Where to get a taste of Vietnam in Melbourne

Tracey Lister
Tracey Lister. Picture John Donegan, 1826 Studio

Melbourne chef Tracey Lister has lived, loved and learned Vietnamese cuisine for more than a decade, writing cook books and running hands-on classes in traditional street food at her cooking school in Hanoi.

Widely acknowledged as one of Vietnam’s cooking experts, Tracey is passionate about finding and celebrating the best places to shop, cook and eat. And now Tracey is giving Melbourne a taste of her Vietnamese cooking knowledge, teaching classes and leading culinary tours of Vietnam.

So where does Hanoi’s most famous Aussie chef find a taste of Vietnam in Melbourne? These are Tracey’s top five…

  1. Hanoi Kitchen

    1. hanoikitchen.com.au
    2. 37 Hitchcock Ave, Barwon Heads,  (03) 4202 0525
    3. Hanoi Kitchen in the coastal town of Barwon Heads does some of the best Hanoi food I’ve had south of the Mekong Delta. The chef/owner Hong Lee trained at Hoa Sua, one of Hanoi’s oldest culinary colleges, before migrating to Australia. And how lucky for those prepared to take the hour drive from Melbourne. Hanoi Kitchen serves modern interpretations of Vietnamese cuisine like Balmain Bugs with a chilli sauce or a creamy lemongrass panna cotta, but I find it hard to go past the classics like pho ga or bo – a clear, full-flavoured chicken or beef broth with rice noodles and herbs.
  2. Annam

    1. Annam
    2. 56 Little Bourke St, Melbourne, 03) 9654 6627
    3. Any day is a good day to dine at Annam, but during winter I love to go on Mondays for Jerry Mai’s hotpot. You have three different broths to choose from, but my favourite is the aromatic beef, lemongrass and chilli. From a card you tick off what you would like to add to it: crowd favourites like Wagu beef, prawns, calamari or tofu, but also more traditional ingredients like chicken hearts, tripe and liver. As an added bonus you can wash it all down with a Hanoi beer.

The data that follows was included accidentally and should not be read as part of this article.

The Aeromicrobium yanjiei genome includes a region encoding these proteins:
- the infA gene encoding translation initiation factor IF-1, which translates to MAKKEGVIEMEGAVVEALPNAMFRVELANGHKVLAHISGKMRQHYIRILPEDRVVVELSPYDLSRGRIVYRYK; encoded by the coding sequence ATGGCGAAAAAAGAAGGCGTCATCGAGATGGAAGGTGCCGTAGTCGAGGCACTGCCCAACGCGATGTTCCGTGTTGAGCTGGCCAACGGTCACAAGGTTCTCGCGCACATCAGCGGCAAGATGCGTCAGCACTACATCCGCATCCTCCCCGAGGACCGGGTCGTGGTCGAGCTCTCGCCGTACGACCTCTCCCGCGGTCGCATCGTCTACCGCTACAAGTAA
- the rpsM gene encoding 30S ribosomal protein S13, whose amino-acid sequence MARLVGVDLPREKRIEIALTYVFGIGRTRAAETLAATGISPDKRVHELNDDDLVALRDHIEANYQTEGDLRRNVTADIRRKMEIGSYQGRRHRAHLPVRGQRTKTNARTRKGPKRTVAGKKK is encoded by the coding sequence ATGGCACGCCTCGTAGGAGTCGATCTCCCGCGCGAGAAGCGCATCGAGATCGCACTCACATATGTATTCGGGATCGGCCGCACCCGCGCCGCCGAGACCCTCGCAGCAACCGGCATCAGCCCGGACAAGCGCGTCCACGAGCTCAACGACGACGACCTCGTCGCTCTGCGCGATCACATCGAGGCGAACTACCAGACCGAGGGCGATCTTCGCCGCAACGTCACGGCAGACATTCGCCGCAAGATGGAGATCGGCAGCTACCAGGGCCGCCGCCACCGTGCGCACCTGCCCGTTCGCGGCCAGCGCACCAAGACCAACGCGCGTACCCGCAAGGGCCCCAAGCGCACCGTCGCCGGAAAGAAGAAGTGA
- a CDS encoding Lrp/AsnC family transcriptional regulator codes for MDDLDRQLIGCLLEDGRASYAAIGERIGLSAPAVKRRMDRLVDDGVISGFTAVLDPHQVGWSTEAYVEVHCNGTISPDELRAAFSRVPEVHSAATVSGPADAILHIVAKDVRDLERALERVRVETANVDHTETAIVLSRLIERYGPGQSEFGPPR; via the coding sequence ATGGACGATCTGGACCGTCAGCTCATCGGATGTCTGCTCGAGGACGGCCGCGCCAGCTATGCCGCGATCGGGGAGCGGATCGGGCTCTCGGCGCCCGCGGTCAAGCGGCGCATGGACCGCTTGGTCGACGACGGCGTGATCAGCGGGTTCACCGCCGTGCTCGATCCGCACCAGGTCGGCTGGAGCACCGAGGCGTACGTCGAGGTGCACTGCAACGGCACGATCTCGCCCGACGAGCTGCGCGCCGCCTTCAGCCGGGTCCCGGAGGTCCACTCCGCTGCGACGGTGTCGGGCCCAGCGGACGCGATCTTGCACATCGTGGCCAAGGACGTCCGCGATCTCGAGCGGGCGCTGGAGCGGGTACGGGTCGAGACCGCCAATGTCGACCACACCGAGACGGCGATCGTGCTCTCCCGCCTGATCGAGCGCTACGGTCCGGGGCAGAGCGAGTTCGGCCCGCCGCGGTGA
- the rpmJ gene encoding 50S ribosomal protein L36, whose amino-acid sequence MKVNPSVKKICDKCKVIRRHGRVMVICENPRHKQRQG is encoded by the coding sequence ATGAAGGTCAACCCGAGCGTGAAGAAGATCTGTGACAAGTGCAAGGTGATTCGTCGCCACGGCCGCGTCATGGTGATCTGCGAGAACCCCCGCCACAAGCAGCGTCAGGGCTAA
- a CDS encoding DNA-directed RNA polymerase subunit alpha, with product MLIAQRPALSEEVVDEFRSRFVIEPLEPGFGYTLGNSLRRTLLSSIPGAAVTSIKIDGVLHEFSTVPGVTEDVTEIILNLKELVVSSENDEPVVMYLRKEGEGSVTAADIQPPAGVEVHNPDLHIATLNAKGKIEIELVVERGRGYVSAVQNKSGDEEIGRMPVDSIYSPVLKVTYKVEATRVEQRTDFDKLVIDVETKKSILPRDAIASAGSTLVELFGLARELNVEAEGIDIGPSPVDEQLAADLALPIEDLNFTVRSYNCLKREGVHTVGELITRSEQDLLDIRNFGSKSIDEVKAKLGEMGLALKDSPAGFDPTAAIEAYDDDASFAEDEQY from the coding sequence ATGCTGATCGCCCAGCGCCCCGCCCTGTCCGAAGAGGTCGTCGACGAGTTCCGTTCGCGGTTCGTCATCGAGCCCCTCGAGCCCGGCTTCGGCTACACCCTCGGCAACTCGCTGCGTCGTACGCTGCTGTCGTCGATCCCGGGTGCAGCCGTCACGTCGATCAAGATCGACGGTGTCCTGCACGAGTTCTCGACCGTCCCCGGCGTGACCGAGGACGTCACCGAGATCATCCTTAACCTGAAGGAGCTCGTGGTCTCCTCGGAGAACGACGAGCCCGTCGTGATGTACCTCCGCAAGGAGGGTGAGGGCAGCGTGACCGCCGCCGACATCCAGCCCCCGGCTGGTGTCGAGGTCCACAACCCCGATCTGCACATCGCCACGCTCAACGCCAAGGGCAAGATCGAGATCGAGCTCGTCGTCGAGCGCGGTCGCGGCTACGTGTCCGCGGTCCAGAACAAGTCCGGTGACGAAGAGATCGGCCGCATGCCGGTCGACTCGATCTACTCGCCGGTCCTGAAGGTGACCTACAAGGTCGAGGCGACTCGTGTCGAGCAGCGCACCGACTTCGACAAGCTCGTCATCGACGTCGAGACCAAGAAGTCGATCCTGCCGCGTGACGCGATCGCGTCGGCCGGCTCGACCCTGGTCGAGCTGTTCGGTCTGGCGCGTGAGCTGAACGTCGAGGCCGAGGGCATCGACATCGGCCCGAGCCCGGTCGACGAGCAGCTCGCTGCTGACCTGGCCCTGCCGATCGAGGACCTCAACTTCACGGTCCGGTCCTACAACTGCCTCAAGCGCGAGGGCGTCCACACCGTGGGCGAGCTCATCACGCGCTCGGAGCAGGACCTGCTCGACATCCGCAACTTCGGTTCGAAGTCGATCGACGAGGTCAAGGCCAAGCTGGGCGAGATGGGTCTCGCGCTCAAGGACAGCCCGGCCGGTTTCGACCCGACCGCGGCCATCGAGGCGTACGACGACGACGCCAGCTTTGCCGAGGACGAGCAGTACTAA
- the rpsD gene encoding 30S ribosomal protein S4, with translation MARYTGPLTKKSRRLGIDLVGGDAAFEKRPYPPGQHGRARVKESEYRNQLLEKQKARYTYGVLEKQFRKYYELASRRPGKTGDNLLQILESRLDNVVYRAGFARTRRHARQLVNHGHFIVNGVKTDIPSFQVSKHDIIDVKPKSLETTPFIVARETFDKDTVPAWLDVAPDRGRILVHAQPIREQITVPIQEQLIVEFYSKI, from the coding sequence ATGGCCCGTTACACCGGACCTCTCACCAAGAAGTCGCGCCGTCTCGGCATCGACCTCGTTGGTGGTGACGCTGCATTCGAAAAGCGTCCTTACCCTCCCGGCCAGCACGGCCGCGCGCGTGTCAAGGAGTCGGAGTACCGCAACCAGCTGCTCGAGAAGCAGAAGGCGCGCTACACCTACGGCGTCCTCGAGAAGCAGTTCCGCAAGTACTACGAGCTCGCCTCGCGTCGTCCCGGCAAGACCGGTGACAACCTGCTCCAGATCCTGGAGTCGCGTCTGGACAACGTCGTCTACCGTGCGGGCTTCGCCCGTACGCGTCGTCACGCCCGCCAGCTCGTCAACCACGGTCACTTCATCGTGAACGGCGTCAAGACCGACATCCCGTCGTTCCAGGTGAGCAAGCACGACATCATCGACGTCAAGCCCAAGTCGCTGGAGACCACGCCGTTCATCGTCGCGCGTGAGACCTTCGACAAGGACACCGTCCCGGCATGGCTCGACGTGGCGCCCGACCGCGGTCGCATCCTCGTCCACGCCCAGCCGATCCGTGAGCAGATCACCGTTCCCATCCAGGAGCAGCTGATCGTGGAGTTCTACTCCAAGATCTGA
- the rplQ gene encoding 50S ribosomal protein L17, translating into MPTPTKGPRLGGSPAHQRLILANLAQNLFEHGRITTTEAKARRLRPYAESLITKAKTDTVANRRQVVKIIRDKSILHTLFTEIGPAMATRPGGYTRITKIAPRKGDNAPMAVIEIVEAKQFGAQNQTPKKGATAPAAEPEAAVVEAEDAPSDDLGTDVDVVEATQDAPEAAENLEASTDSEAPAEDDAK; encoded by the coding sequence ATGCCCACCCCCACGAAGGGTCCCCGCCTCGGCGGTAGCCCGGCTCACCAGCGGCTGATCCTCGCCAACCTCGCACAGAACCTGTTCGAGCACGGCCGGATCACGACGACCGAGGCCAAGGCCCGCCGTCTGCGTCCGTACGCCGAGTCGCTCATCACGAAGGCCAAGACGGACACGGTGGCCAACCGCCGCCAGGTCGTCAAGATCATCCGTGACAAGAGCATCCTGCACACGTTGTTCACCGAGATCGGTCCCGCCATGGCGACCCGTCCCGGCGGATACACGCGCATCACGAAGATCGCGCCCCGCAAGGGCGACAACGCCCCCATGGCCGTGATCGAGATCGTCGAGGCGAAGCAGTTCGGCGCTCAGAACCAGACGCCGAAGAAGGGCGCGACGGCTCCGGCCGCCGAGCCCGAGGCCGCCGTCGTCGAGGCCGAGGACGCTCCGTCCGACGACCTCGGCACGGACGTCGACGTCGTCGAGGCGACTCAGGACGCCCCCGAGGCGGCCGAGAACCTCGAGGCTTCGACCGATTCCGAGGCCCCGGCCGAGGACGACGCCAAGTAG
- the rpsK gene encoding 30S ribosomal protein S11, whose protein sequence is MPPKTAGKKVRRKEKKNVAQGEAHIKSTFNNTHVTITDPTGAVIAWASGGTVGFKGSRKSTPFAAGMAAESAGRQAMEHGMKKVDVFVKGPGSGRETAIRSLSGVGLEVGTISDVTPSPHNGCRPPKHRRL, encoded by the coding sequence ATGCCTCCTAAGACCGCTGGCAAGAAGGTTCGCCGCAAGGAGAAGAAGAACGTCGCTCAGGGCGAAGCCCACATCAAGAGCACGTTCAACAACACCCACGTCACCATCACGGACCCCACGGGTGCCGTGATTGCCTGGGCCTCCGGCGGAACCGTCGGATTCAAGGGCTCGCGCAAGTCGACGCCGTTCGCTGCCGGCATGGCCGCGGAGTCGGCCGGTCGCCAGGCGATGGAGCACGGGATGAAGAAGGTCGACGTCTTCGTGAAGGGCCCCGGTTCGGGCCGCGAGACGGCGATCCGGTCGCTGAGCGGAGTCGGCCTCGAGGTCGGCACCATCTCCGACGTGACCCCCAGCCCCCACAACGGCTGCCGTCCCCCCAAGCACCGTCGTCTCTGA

3. Temples + Markets

    1. Temples and Markets is an online store selling beautiful lacquerware, bamboo bowls, cushions and other ethically sourced products from Future Traditions, which produces clothing, bags and shrugs in contemporary designs using textiles sourced from remote mountain villages. They also make stunning jewellery using ceramics and glass washed up on the Vietnamese shipwreck coast and set into a modern silver designs.
  4. Relish Mama

    1. Warehouse 1/347 Bay Rd, Cheltenham, 03 9553 4846
    2. Take part in a Vietnamese cooking class at Relish Mama with Quyen Lyon and learn all about street food dishes like prawns on sugar cane or a sweet soup of lady finger bananas, coconut and sago.  Quyen regularly updates her classes with exciting new dishes, particularly after a visit to her home country.
  5. Phu Quoc fish sauce

    1. My favourite fish sauce is from the Vietnamese island of Phu Quoc, made from small black mackerels fished locally. I buy Phu Quoc from the AsiaMart at 162-164 Victoria St in Richmond (and while you’re there, stock up on all your herbs for the bargain price of $1 a bunch). Good fish sauce should be a deep amber colour and clear of sediment. Look for Mam Nghi on the label (which means first extraction).

Where to get a taste of Vietnam in Melbourne